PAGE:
Tiffany Thompson, founder of Duett Interiors in Portland, Oregon, recently designed a home in Minnesota with its very own wellness wing, comprising a gym, meditation space, and spa. It’s an outsize example, Thompson says, of how many of her clients are starting to prioritize themselves and their family’s routines. “It’s not about catering to your guests and the 20% of the time when people come and visit, but really maximizing how you are going to use the space on an everyday basis.”
Thompson, who adds that multigenerational living setups are one core holdover from the pandemic, hastens to explain that wellness doesn’t need to be about expensive projects either, but can include simple touches like adding humidifiers and air purifiers, better lighting, even candles.
Klarić says that her clients’ well-being inspires her work daily. “Living in a space that you feel comfortable in and that you love completely changes your mental health; it’ll change the way you wake up.”
Romanek notes how many of her clients are focused on investing in decor they want to be around for a long time to come. As a result, they “feel better about what they are purchasing and the longevity and how they’re going to live with that piece.” So it’s a win-win situation. “Switching [pieces] out doesn’t [feel] as good as it did maybe a year ago,” she adds.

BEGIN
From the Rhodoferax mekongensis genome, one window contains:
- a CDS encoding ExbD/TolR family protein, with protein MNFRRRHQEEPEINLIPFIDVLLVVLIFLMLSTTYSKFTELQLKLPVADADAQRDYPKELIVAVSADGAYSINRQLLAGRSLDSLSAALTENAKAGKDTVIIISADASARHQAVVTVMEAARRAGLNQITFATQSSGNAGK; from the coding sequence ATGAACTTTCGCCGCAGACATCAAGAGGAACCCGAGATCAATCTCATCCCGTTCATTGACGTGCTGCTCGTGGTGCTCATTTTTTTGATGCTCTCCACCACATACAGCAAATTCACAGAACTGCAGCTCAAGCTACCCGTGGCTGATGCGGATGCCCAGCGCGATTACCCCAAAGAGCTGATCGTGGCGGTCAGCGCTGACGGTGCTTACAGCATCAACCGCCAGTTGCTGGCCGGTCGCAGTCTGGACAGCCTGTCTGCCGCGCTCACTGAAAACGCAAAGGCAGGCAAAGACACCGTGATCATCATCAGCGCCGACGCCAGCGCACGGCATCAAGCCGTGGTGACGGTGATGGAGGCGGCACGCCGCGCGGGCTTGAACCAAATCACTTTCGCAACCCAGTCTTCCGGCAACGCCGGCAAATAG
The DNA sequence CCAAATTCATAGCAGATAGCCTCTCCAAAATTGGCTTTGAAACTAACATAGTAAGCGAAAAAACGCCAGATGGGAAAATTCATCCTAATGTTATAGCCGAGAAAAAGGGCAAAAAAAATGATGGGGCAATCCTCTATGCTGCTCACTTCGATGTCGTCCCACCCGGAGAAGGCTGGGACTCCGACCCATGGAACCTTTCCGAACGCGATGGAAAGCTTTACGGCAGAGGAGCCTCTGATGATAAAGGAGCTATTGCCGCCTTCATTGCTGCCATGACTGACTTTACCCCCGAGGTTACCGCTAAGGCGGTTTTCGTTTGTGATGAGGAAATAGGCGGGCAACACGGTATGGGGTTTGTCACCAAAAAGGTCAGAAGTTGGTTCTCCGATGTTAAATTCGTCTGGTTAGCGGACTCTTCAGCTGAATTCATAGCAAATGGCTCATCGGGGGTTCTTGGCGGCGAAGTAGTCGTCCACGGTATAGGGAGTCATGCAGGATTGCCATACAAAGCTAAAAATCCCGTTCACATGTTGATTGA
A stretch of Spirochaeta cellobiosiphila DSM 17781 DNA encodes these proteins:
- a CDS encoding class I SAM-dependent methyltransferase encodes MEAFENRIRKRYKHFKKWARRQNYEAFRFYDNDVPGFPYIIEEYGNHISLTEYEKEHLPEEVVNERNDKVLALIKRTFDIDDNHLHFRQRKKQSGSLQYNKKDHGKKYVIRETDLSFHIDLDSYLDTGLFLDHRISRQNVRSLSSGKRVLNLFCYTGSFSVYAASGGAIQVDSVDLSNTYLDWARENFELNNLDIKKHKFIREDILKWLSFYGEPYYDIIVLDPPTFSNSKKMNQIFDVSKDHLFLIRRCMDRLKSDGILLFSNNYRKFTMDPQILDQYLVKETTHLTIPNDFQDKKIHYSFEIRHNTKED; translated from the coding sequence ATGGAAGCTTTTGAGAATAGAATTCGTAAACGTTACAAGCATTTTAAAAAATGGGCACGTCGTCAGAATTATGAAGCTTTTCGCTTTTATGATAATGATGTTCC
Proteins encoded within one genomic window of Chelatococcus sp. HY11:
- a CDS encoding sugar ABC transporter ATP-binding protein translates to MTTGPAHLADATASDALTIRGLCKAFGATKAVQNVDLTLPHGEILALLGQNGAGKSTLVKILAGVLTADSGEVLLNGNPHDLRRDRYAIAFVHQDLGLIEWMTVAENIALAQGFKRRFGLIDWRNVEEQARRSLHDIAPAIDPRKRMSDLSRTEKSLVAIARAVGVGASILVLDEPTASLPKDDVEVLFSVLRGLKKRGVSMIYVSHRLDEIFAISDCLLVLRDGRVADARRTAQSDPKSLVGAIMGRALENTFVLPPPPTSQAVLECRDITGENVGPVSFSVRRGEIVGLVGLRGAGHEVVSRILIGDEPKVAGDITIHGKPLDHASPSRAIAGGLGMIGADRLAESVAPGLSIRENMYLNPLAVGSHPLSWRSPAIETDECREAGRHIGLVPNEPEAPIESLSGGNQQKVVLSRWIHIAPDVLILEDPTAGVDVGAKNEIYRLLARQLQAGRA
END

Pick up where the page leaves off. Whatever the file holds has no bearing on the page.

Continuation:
Relatedly, statement pieces and rooms—big wow moments—may be taking a backseat as well. During the pandemic, a lot of people were “feeling a bit pent-up and bored,” Romanek recalls, leading them to add energy to a space through intense colors or eye-catching setups. Today, instead of “making the room super wild,” she says, “it’s more [about having] a place to exhale from everything, which lends itself to what I call ‘livable luxe’…. Even if they’re using colors, they’re more on the subdued side.”
These days, quality takes precedence over quantity, according to Klarić, who has noticed a growing interest in a more “organic aesthetic”—natural, rounded shapes and muted, earthy palettes. Since avoiding the landfill is important, she claims that “people want to filter out the cheaper and low-quality items” and invest instead in nice vintage pieces, “something that was handmade and crafted and designed very well.”
Thompson agrees that better-informed clients are picking up on the fact that antique items may cost more, but they are also proven to survive the long haul. “These things have lasted for 50, 60, 70 years, and the shape is timeless, so we’re going to invest in these pieces, knowing there’s an appreciation value to them as well,” she says.
The inclination for longevity is also evident in selection of materials, which are increasingly prized for their ability to wear well. “The word ‘performance’ has become so big, and our clients know about performance fabrics,” observes Romanek, adding that leathers, velvets, linens, and even bouclés are all going strong, but people aren’t clamoring for mohair or alpaca like they were only a short time ago.